San Francisco, California – On ‘Spare the Air’ days – which observers say San Francisco has been declaring more frequently in the last couple of months – residents are prohibited from burning wood, even on a cold winter night.
Now, the City by the Bay, considered the most environmentally-conscious in all of the U.S., has imposed new restrictions on these designated days. The new rules prohibit residents and transients alike from bringing certain aromatic foods on board MUNI and BART trains and buses.
Included in the banned items are bagoong, the fermented fish or shrimp paste used in popular Filipino dishes like kare-kare; any kind of curry dishes; kimchee; and even Sriracha, the much-loved hot red chili sauce that almost disappeared from the market lately. Only unopened, sealed bottles of Sriracha will be permitted.
(It will be recalled that last November, a California judge ordered a partial shutdown of Huy Hong Foods, makers of Sriracha, because residents complained of spicy smells the Irwindale factory was producing.)
Pizza was originally included among the banned items but the powerful lobby representing San Francisco Italian restaurants and pizzerias was able to convince city officials to strike it off the list.
Train and bus riders caught violating the new rules will be charged with a misdemeanor and will be stripped of their riding privileges for up to 30 days. Additionally, repeat violators will be fined $19.99.
Private employers are also reportedly considering a similar ban in employee breakrooms.
Salt Lake City, Utah – The U.S. Supreme Court just handed down an order staying a Utah lower court’s decision recognizing that the Constitution forbids marriage discrimination . Though Utah requested that Justice Sonia Sotomayor issue the stay on her own, the Court’s order indicates that she referred the decision to the full Court. No justice indicated a dissent, although that does not necessarily mean that all nine justices would have granted the stay.
Today’s decision which put same-sex marriages in Utah on hold, upset many in the lgbt community and activists in the marriage equality movement, especially because they always thought that Sotomayor, an Obama appointee, was an ally and considered her one of the radical justices on the Supreme Court.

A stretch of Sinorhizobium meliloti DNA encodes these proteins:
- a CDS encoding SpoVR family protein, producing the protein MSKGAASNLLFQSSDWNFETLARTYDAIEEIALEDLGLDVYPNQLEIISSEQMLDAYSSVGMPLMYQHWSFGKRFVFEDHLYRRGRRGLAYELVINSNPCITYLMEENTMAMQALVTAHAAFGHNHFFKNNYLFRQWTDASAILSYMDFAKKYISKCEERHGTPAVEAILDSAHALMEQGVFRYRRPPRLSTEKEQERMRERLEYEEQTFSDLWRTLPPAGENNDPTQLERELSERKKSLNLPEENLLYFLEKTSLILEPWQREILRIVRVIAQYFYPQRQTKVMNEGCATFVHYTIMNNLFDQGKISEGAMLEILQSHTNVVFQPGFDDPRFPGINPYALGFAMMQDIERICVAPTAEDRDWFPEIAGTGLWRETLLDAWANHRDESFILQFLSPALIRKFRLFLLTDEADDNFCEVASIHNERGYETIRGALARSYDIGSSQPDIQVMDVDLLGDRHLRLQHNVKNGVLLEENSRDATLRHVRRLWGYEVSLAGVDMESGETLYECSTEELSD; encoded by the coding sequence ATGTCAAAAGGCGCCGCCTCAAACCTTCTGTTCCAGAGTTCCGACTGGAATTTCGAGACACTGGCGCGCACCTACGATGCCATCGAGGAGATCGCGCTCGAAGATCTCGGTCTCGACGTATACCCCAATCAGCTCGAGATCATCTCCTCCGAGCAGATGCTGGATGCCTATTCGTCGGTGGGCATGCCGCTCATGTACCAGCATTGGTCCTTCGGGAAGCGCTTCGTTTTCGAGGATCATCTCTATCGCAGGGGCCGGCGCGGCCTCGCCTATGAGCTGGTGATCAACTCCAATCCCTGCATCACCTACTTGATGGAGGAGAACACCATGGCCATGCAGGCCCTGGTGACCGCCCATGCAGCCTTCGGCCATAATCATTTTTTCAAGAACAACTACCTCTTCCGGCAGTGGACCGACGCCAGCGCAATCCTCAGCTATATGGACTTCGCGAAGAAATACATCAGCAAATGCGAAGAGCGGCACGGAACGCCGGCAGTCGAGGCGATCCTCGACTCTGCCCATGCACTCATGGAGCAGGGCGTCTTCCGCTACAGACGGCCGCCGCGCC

In a statement issued late today, Sotomayor admitted that she is actually a closeted conservative and that she regrets having misled those in the U.S. Senate who voted for her confirmation thinking she was pro-women’s rights, pro-gay rights, pro-abortion, and pro-everything radical.
The presumptive lgbt lead organization, the Human Rights Campaign, is still crafting its response to the Sotomayor announcement. Stay tuned.
New York, New York – If pets can have it, why can’t humans? With this common sense-question before it, a top-level immigration sub-committee of the United Nations is busy drafting an international code that would all but eliminate passports as we know it.
Currently, most countries issue and require machine-readable passports as part of their immigration laws. These passports have greatly facilitated entry procedures worldwide by a simple scan of the travel documents.
The new code will instead require travelers and citizens to have their citizenship and residency information stored in microchips implanted in their forearms. It would be similar to microchips implanted in pets.
The sub-committee members said that this technonogical change would not only reduce long lines at ports of entry at airports, border checkpoints and disembarking piers worldwide, but also reduce the incidence of fake passports which continue to be a big problem.
Visa information, if required, would also be incorporated into the microchips. Any updates or change in personal information and status can be easily changed by logging on to the Internet with a unique password provided by the issuing government agency.
The new rules are expected to be in effect by January 1, 2016. Have a microchip? Will travel!